Article | Communication Research | 2012

Deception and Its Detection: Effects of Monetary Incentives and Personal Relationship History

by Lyn M. Van Swol, Deepak Malhotra and Michael T. Braun

Abstract

The study examined detection of deception in unsanctioned, consequential lies between either friends or strangers using an ultimatum game. The sender was given an amount of money to divide with the receiver. The receiver did not know the precise amount the sender had to divide, and the sender had the ability to deceive the receiver about the monetary amount. Not surprisingly, senders were more likely to deceive strangers than friends, and receivers were more suspicious of strangers than friends. When senders lied, they stated their offer more times and gave more supporting statements for their offer. Receivers had a strong truth bias, although the majority of senders were truthful, and friends had more of a truth bias than strangers. Receivers were not able to detect deception at a rate above chance. Friends were not better at detecting deception than strangers. However, because most participants were truthful and there was a strong truth bias, a high percentage of participants were able to detect when their partner was truthful, in confirmation of the veracity effect.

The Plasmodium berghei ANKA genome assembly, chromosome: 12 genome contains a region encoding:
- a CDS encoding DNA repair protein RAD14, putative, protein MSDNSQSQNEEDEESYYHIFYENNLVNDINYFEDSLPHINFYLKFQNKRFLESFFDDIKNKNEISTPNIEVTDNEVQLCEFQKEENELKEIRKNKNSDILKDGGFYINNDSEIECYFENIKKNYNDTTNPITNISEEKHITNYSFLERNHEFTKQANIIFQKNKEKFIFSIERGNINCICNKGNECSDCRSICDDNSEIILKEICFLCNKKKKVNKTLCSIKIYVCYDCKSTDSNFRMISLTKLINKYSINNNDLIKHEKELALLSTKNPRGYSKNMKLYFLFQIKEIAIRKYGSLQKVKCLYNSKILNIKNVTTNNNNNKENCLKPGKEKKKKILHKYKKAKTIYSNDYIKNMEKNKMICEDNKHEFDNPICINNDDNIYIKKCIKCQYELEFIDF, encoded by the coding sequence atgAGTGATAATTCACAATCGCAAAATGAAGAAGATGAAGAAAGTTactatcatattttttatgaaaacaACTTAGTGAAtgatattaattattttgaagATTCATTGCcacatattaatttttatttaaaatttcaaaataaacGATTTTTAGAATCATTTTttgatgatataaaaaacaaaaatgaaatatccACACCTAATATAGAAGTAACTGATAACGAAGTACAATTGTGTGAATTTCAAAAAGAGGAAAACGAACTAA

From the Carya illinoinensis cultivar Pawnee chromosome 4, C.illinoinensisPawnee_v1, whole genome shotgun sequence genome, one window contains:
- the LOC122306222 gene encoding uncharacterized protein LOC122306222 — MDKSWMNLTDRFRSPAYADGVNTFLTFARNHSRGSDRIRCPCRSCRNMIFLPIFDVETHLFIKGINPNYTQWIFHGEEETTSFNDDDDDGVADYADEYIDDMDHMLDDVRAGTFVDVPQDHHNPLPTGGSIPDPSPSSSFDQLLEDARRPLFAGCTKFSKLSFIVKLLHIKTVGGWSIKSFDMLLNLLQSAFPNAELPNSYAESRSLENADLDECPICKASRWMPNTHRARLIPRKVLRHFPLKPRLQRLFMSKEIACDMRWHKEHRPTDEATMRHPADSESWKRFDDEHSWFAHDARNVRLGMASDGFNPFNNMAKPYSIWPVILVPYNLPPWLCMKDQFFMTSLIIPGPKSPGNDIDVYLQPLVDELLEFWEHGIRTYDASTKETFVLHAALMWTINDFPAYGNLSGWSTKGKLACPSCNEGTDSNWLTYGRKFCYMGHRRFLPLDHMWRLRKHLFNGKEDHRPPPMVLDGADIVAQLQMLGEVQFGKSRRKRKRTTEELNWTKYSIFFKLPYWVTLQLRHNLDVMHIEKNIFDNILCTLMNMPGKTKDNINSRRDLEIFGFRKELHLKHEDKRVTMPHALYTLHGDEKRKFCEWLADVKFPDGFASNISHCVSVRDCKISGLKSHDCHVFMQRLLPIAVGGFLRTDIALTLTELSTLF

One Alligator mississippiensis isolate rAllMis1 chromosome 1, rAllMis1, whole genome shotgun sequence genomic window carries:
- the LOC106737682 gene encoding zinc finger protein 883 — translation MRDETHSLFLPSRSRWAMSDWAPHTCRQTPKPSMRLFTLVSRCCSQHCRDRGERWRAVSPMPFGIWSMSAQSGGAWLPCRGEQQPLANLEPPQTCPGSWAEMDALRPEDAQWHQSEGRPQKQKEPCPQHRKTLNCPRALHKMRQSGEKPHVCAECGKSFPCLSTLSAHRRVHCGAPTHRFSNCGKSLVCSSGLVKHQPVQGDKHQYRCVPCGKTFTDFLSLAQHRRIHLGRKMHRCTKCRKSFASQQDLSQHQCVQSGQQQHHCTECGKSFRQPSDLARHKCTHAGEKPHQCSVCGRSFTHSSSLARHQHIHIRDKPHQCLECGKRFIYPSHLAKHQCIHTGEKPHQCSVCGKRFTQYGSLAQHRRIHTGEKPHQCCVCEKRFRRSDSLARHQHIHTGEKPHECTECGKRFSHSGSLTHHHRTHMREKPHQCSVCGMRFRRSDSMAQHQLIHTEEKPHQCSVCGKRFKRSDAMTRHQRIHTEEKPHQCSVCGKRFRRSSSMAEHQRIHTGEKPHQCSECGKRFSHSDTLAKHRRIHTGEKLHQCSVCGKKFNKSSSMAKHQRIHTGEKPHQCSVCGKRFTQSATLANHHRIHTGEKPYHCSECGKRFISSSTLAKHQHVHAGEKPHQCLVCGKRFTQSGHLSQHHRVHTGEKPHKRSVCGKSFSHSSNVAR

Keywords: Motivation and Incentives; Money; Ethics; Relationships;

Citation:

Van Swol, Lyn M., Deepak Malhotra, and Michael T. Braun. "Deception and Its Detection: Effects of Monetary Incentives and Personal Relationship History." Communication Research 39, no. 2 (2012): 217–238.